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Elizabeth Ruskin


MY STORY As a youngster I learned to hand quilt and to embroider, and I amused myself with knitting and freeform needlepoint. Years of play with fabric, yarn and thread inform my quirky, whimsical carvings and drawings and my organic forms. I hand-build sculpture and pottery using coils and slabs. The process is more time consuming than throwing on the wheel, but I prefer it. My connection to each piece – my emotional investment – builds as the work takes shape. My functional work celebrates the region’s farm-to-table sensibility; here are platters and pedestals for celebratory meals, for local produce at a weekday dinner, for the ever-present desserts!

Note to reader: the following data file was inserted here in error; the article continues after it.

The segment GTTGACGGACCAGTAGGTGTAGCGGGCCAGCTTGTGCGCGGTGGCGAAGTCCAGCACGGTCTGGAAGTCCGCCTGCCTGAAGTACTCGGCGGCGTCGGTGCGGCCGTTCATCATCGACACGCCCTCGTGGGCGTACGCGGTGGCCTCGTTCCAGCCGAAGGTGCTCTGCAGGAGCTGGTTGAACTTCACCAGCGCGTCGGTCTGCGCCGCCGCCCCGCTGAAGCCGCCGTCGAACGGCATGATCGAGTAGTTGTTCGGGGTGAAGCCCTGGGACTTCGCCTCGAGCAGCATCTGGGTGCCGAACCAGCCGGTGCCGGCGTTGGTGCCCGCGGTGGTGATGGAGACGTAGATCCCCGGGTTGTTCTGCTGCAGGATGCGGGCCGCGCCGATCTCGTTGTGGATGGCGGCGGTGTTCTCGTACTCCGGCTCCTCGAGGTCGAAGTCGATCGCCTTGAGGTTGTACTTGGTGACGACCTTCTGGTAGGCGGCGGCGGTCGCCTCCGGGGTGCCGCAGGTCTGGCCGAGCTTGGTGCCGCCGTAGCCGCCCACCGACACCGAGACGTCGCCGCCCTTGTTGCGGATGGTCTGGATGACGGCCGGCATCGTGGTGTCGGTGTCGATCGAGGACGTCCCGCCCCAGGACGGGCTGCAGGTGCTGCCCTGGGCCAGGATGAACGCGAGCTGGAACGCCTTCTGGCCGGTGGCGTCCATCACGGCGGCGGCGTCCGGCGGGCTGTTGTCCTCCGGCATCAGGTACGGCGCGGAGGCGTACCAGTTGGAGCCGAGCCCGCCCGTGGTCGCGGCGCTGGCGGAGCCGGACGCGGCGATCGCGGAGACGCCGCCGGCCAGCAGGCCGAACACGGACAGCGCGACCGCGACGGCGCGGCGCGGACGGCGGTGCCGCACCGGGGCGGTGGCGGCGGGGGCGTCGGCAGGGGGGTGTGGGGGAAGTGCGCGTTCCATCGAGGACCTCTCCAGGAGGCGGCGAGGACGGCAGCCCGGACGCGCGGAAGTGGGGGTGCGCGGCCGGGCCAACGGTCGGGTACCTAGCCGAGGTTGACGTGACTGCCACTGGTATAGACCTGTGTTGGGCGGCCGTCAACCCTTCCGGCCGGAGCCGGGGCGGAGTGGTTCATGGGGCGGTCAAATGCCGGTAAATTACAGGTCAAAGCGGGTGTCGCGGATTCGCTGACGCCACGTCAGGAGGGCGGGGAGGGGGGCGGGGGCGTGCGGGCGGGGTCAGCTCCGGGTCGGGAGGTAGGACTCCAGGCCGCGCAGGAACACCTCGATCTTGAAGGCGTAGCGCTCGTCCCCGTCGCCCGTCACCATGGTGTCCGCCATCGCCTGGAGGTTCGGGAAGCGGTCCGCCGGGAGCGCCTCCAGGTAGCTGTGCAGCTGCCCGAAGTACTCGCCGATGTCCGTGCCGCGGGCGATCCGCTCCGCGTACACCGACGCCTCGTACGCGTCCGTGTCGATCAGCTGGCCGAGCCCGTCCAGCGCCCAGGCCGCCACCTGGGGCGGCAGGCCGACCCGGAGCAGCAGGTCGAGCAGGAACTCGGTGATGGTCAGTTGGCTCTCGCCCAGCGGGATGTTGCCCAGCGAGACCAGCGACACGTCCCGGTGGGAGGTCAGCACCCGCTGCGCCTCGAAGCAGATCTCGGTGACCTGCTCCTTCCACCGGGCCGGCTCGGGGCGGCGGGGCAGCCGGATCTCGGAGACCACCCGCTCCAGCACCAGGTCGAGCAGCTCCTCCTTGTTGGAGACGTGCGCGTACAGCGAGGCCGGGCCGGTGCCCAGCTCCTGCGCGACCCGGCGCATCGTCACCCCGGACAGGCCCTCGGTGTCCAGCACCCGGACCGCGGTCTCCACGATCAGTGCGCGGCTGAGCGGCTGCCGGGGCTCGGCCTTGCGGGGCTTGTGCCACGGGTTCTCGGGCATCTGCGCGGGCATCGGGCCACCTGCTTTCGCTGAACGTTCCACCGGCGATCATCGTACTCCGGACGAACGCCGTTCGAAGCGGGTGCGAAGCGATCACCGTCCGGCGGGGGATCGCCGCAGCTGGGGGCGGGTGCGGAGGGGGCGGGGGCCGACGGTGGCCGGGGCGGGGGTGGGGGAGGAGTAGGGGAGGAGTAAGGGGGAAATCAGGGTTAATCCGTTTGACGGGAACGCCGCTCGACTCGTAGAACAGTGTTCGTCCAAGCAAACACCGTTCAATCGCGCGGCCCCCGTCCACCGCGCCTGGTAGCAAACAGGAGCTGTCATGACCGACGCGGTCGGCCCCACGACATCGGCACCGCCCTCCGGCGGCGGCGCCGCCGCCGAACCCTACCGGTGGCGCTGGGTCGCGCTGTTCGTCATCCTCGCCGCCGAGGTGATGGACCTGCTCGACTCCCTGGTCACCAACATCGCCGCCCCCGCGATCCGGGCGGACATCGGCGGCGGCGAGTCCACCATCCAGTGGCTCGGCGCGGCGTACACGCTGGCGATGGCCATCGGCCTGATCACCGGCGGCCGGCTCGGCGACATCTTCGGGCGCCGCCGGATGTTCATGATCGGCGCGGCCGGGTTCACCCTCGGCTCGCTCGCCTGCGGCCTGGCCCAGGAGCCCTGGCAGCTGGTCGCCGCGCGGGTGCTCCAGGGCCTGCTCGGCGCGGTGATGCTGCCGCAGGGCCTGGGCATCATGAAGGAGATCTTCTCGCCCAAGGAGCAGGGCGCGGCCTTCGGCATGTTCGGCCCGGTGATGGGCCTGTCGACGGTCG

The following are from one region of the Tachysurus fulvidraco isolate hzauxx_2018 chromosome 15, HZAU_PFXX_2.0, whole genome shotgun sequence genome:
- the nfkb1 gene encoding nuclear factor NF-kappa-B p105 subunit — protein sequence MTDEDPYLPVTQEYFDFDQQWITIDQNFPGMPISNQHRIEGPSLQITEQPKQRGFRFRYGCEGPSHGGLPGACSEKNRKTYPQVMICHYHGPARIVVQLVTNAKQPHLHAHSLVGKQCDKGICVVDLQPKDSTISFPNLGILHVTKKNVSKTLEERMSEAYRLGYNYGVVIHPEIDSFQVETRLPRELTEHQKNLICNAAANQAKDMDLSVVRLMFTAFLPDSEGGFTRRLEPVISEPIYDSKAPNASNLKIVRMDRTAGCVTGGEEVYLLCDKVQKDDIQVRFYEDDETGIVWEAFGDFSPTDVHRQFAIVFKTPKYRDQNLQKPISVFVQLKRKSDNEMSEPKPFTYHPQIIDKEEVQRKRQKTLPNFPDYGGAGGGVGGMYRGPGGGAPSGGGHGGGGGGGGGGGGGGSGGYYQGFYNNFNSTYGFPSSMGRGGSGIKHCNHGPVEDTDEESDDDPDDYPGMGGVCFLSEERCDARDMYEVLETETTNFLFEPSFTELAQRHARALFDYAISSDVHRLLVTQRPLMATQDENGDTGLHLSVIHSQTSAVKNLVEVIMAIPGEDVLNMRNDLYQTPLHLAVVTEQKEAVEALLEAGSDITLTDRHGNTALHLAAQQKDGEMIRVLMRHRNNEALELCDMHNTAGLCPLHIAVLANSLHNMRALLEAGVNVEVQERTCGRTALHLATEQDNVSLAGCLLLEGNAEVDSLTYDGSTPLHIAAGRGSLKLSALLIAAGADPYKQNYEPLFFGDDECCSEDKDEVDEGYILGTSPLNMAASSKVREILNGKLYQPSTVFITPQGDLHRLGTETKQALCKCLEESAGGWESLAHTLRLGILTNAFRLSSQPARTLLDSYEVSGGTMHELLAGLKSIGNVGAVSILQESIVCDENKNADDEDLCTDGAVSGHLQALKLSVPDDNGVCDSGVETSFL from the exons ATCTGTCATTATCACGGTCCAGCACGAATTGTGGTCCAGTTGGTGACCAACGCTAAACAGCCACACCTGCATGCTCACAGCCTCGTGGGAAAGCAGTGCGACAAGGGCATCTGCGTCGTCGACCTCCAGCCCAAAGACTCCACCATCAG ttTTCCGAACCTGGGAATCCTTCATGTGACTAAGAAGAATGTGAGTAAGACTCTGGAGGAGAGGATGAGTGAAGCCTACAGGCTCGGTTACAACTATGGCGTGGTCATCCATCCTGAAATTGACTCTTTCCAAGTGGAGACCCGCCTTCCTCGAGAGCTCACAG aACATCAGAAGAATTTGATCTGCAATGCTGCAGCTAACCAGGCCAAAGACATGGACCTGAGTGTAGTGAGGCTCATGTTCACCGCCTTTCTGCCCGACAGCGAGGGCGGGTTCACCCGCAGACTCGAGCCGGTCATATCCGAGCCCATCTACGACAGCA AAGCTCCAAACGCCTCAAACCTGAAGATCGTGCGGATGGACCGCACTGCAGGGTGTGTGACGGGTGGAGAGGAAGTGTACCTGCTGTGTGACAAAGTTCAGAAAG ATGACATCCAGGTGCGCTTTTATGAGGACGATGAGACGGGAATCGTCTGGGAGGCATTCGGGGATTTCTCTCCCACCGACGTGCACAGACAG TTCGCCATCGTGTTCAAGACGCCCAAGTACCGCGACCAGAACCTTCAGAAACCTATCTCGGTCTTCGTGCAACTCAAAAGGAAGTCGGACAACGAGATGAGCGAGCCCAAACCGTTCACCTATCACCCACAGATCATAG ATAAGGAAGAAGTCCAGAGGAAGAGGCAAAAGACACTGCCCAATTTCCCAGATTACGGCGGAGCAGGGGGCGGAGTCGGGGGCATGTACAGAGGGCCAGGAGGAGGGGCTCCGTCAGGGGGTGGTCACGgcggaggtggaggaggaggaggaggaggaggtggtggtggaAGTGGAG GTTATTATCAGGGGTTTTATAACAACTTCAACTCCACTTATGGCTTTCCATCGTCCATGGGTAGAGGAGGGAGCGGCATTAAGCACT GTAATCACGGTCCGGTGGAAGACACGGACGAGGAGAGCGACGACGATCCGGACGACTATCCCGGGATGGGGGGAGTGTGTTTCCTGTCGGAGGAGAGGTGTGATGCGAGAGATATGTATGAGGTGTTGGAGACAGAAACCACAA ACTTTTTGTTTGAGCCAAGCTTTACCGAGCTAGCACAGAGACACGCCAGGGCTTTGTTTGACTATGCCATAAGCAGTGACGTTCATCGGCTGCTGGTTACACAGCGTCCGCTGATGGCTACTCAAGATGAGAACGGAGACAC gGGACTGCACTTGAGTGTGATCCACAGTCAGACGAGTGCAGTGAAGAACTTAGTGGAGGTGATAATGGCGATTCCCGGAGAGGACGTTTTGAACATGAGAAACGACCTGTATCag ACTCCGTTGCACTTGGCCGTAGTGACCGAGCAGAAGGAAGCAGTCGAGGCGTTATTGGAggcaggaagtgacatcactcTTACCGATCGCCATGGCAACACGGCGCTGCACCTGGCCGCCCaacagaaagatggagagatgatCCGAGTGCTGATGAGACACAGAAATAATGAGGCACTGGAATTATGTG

a little backstory: My paternal grandfather was a master tailor; his wife was an extraordinary dressmaker. I still have her button box, and the buttons regularly appear in my work as sprigging. My maternal grandmother supported her family as a milliner during the Great Depression, and sewed exquisite, ornate dresses for my mother. l frequently alter my work with darts – a dressmaker’s technique – and with marks echoing stitches and seams.

That is my legacy. -E.R.

Elizabeth Ruskin is a resident artist at RWS Art Studios in Portland, Maine. Her work may be seen in the Permanent Collection of the Maine Jewish Museum, and is held in private collections nationally. “Cake Stands: Not Just for Cakes Anymore!”, by Elizabeth Ruskin, is the Feature Article in Pottery Making Illustrated Magazine (Jul/Aug 2022). Elizabeth’s work is featured in Critters: Mythical, Real & Imagined (2021), and in Rebecca Atwood’s book Livable Pattern (Random House 2016).

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Elizabeth Ruskin
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